Before these external changes happened, many university students across the world struggled with anxiety and mental health issues. College is an extremely demanding and stressful time full of unknowns and self doubt for many people, partnering this with a global pandemic shockingly doesn’t help most people’s stress. According to the American College Health Association Fall 2018 National College Health Assessment, 63% of college students in the US felt overwhelming anxiety in the past year. This problem is nothing new, but I feel that students who weren’t previously affected by anxiety may also now be experiencing some of the symptoms.
One of the biggest reasons for this I believe is the sense of normalcy and the ability to have a routine that has been taken away from many. Establishing healthy routines, seeing loved ones, and being productive have all been proven in reducing stress and anxiety. Yet many of these coping mechanisms are unavailable to people now. One of the other ways people can reduce anxiety is by interacting with animals.
I’ve heard the expression of pets “saving” their owners who are going through struggles countless times. And according to the Anxiety and Depression Association of America, there are some serious facts to back up these statements. A 2016 study explored the role of pets in the social networks of people managing a long-term mental health problem and found that pets provide a sense of security and routine that provide emotional and social support. “Specifically, pets and therapy animals can help alleviate stress, anxiety, depression, and feelings of loneliness and social isolation.” Social isolation is something many people feel in college while actually being surrounded by people, so to actually be socially isolated from friends and family can take a serious toll on mental health.
So what are people doing with all this extra time? Well most of us college students are still finishing out school. Speaking for myself, I’ve still been incredibly stressed about my course load and partner that with graduating, my anxieties have definitely gone up. One of the things that has helped me the most in these times of stress have been my pets here at home. They have absolutely zero idea what’s going on or what a global pandemic is. They are so happy to have their humans home more and be getting far more love and attention. Attention is something that puppies, kittens, and any new furry addition to your household needs. And even if someone was still working full time from their home, without the time spent commuting, seeing friends, going out to eat, or any other really fun things that I miss doing, we almost all have a few more hours on our hands. That being said, now would be a really great time for a college student to adopt or even foster a dog or cat from a shelter.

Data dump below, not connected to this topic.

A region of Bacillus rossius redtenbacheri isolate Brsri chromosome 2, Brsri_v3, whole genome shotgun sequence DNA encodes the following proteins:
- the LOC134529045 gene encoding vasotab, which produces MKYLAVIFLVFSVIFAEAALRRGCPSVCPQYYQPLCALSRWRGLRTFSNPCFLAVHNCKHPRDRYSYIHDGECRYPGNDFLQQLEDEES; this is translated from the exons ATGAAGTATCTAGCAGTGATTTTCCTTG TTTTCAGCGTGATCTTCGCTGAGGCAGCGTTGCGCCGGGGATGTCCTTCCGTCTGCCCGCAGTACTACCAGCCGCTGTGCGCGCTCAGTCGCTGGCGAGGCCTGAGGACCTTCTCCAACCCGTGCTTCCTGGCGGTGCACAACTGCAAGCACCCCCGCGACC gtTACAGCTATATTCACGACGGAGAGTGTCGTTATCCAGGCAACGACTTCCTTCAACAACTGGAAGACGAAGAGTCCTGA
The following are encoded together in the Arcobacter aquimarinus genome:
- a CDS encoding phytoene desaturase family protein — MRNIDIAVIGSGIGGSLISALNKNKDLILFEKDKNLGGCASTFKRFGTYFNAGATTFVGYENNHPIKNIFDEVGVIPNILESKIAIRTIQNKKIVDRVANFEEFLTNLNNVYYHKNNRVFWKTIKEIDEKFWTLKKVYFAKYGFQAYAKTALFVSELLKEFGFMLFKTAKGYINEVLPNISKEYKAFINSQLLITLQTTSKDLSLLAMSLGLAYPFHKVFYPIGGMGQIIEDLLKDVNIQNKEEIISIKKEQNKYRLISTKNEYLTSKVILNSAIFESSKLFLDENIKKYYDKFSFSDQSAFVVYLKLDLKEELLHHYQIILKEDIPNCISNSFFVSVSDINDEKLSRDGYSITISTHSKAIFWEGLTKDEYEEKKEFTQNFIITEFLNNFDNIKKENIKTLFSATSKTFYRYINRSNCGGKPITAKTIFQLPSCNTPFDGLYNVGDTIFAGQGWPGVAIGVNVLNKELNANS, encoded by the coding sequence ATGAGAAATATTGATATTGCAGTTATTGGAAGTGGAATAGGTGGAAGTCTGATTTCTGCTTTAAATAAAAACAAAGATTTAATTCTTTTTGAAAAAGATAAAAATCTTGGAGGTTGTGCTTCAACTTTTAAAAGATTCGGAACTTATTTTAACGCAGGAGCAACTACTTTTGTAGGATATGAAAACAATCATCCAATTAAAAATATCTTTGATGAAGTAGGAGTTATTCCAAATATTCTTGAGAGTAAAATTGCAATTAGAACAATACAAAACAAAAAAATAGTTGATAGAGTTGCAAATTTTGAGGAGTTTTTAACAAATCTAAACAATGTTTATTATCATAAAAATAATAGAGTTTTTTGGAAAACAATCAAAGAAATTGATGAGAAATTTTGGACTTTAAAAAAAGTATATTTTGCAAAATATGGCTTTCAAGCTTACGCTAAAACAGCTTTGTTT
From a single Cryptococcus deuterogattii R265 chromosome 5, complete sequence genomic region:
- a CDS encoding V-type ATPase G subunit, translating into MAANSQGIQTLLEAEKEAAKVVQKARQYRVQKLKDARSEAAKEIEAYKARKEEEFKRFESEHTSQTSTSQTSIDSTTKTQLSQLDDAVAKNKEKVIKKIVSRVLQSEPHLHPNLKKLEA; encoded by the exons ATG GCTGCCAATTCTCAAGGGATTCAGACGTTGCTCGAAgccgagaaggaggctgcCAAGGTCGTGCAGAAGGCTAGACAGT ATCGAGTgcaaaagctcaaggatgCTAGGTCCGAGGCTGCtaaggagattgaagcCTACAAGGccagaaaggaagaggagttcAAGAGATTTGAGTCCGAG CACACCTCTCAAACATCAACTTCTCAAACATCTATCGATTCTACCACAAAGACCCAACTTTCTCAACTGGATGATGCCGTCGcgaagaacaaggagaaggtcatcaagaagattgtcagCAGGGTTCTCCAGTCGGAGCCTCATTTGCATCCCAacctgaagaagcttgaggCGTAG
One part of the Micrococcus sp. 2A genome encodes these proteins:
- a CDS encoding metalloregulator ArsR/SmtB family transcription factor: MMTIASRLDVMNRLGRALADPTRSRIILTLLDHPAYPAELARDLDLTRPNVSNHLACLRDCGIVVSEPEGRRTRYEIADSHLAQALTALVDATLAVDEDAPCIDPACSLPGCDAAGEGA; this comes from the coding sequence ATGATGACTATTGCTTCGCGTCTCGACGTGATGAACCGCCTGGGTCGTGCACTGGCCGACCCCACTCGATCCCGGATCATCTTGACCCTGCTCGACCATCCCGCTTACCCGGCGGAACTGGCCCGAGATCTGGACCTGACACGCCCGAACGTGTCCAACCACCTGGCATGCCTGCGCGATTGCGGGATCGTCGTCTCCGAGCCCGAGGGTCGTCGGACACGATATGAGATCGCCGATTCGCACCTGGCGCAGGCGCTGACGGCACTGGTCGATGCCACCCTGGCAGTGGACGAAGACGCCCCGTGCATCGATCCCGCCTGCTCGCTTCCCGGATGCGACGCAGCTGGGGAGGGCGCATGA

Animal shelters and animal control are still considered an essential business which means the shelters are still filling up with animals who need homes. “Approximately 6.5 million companion animals enter U.S. animal shelters nationwide every year. Of those, approximately 3.3 million are dogs and 3.2 million are cats.” Adopting or fostering a shelter animal is an extremely beneficial thing to do for both the owner and the animal. When adopting through the shelter that animal will be updated on shots, vaccines, spayed or neutered (if they’re old enough), and ready for a home. Buying a pet from a breeder or a petshop doesn’t ensure that animal is up to date on its medical needs and can cost you a lot of money in the long run. Shelter fees include these medical processes and are often considerably cheaper than buying a dog or cat from an individual or store.